Ajay Chhibber, UN Assistant Secretary-General, UNDP Assistant Administrator and Regional Director for Asia and the Pacific speaking on the occasion, says that we cannot simply do more of the same. A new paradigm is therefore needed, which incorporates the unfinished development agenda, but also takes us forward, in a world in which the global context has irrevocably changed, he adds. “I am confident that Asia-Pacific, a continent and region that is as rich in biodiversity as it is steeped in history will be able to lead the way toward a more secure and sustainable future for all of humanity,” Chibber says.
Participants of the meeting and consultations come from more than 20 Asia-Pacific countries, and 5 more countries from outside the region, in addition to international think-thanks and research institutes.
“The outcome of this meeting will be discussed at the envoy meeting in New York this month”, Kuntoro Mangkusubroto, Head of the Indonesian President’s Unit for Development Monitoring and Oversight (UKP4), quoted as saying. UKP4 organises the event. Kuntoro goes on to add that the outcome shall be in line with the three dimensions of President Yudhoyono’s vision on post-2015 development agenda, namely poverty eradication, sustainable growth with equity, and strengthened global partnership.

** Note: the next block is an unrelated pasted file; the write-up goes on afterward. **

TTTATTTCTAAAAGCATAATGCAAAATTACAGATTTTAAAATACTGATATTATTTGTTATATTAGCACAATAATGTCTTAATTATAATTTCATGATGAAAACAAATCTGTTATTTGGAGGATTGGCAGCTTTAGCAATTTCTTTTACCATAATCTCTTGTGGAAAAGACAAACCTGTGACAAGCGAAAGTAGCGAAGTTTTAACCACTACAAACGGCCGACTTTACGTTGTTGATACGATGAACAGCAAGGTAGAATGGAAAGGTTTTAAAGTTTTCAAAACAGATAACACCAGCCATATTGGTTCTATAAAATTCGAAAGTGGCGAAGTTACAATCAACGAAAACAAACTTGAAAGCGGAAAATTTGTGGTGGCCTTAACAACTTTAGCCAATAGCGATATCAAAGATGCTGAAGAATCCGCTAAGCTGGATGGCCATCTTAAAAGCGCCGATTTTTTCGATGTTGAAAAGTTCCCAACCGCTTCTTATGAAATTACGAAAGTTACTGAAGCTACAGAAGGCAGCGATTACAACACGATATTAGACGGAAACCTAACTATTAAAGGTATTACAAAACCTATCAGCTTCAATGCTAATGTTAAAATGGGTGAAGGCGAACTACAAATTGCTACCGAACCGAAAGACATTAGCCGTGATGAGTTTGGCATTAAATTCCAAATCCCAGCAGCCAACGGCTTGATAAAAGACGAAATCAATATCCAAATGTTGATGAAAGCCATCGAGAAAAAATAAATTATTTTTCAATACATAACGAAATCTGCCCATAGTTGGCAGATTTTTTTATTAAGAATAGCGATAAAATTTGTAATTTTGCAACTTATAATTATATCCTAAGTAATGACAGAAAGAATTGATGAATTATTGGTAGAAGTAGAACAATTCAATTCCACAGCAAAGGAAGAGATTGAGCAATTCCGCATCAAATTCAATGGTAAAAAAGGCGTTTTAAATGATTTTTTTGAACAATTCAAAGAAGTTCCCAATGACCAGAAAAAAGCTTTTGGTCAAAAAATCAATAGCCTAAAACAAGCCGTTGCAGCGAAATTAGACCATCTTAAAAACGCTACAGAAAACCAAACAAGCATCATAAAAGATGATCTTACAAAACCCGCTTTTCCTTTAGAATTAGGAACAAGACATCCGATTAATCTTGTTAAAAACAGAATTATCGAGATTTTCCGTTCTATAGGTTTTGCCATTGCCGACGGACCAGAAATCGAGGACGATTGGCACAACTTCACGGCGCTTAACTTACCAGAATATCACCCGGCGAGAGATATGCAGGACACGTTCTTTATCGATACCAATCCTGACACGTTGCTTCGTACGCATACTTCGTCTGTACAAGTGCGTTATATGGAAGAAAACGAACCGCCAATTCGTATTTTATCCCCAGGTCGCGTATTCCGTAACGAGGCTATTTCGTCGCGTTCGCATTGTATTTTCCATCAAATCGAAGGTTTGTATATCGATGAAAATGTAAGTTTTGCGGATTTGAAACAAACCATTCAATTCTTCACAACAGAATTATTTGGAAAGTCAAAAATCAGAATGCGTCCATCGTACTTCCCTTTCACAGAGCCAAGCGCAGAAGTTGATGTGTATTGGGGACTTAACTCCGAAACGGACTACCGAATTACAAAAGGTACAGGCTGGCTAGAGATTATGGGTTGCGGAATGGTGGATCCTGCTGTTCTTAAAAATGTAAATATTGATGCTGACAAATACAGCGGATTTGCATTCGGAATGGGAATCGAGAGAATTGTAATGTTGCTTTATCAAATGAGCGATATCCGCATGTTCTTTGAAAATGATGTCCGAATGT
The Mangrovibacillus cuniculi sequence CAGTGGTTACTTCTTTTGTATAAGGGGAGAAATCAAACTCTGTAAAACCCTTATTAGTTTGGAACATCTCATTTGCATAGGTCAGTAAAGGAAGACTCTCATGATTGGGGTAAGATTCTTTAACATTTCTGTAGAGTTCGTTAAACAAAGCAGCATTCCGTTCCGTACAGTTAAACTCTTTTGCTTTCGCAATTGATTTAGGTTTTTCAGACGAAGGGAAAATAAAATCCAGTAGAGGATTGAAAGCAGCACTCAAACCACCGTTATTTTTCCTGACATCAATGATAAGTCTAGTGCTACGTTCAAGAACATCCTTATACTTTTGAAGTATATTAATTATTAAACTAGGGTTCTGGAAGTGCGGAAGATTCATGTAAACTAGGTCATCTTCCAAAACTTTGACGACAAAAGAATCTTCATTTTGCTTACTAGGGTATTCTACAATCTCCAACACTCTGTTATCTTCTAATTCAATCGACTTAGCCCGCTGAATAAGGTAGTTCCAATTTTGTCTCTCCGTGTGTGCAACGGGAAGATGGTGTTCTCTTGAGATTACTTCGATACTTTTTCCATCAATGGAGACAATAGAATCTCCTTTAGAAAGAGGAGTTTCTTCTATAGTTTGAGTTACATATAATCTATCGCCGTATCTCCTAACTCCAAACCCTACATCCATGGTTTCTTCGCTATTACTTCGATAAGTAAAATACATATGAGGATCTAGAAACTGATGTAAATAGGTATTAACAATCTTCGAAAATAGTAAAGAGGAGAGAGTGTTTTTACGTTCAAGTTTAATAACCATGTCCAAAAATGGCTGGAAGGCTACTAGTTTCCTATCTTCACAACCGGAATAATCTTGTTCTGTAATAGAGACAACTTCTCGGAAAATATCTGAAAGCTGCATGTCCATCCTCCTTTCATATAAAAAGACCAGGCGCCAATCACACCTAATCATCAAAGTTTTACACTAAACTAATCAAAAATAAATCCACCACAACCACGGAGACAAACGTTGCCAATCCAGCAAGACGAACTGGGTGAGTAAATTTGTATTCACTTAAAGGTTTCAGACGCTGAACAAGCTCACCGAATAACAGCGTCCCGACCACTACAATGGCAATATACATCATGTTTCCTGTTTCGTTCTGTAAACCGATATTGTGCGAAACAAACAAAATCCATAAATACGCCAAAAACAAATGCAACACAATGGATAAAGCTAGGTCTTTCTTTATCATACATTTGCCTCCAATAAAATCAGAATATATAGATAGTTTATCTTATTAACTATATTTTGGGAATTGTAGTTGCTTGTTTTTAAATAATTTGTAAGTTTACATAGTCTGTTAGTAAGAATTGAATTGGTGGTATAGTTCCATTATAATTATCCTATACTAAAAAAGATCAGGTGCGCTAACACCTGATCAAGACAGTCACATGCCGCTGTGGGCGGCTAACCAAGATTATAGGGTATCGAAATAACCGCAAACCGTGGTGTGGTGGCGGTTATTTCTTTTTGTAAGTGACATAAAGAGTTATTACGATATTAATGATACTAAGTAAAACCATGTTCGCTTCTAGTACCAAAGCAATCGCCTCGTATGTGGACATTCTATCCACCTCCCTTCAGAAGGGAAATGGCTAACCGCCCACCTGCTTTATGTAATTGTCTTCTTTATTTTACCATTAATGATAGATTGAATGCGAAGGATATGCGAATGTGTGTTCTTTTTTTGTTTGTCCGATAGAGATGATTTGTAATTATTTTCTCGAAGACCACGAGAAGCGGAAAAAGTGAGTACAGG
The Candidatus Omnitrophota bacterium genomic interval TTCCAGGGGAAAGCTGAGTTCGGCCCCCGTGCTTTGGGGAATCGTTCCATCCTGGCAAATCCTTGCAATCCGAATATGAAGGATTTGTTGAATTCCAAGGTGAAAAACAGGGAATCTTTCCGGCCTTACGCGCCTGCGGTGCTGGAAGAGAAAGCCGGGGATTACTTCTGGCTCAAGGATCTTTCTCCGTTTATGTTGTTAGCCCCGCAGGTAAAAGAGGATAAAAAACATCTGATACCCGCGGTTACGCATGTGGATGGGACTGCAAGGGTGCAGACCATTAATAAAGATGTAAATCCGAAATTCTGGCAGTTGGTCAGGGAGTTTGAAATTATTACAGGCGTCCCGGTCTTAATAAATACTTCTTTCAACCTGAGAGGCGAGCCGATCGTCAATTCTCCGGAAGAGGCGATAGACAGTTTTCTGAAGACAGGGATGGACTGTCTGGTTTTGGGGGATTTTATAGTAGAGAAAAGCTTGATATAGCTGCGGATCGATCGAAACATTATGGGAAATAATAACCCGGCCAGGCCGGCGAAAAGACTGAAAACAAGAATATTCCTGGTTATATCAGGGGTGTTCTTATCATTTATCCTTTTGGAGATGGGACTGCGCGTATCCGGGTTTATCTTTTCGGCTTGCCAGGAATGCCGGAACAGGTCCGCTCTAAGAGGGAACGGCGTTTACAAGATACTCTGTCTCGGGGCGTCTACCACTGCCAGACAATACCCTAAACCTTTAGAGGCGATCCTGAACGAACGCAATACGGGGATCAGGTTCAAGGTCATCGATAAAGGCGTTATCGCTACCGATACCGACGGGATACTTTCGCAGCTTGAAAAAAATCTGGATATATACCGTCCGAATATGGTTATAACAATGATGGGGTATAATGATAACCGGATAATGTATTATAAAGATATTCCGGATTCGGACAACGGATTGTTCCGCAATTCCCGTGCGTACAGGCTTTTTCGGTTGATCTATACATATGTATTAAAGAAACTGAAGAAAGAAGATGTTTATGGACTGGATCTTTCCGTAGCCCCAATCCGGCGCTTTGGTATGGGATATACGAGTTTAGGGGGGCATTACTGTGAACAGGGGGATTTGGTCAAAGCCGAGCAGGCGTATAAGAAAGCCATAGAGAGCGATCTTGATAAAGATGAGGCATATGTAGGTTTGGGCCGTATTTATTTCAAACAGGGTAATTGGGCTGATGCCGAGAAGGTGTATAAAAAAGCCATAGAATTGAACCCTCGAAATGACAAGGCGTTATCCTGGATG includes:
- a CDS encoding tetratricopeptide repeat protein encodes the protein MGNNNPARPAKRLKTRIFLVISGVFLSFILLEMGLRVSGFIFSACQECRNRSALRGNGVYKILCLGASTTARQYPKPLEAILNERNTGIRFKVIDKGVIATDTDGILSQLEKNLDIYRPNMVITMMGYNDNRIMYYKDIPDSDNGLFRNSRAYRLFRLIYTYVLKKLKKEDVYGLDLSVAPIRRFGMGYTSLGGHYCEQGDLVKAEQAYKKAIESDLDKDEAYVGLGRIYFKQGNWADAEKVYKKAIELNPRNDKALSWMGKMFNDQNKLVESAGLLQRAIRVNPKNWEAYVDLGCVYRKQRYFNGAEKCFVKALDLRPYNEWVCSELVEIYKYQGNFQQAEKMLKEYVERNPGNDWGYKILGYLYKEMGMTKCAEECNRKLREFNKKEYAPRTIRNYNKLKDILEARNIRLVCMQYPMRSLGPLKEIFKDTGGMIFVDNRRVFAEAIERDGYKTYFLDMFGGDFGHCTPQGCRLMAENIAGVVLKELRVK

Indonesia shows a firm commitment to sustainable development. On 21 September 2012, President Yudhoyono established the National Committee on Post-2015 Development Agenda under the Presidential Decree 29/2012. Kuntoro Mangkusubroto was appointed to chair this committee.
The central theme of this meeting and consultation is on regional perspectives for the new development agenda in particular regarding national capacity and global partnership. The objective is to eradicate poverty through efforts which become the focus of HLPEP including promoting economic growth, social equality, peace and security, and environmental sustainability.
Amina Mohammed, Special Representative of UN Secretary General for Post-2015 Development Agenda, maintains that “… this is a very exceptional opportunity and we should take the best advantage from this, not only to eradicate poverty but also to bring our future into the right direction.” ***
Source: UKP-PPP website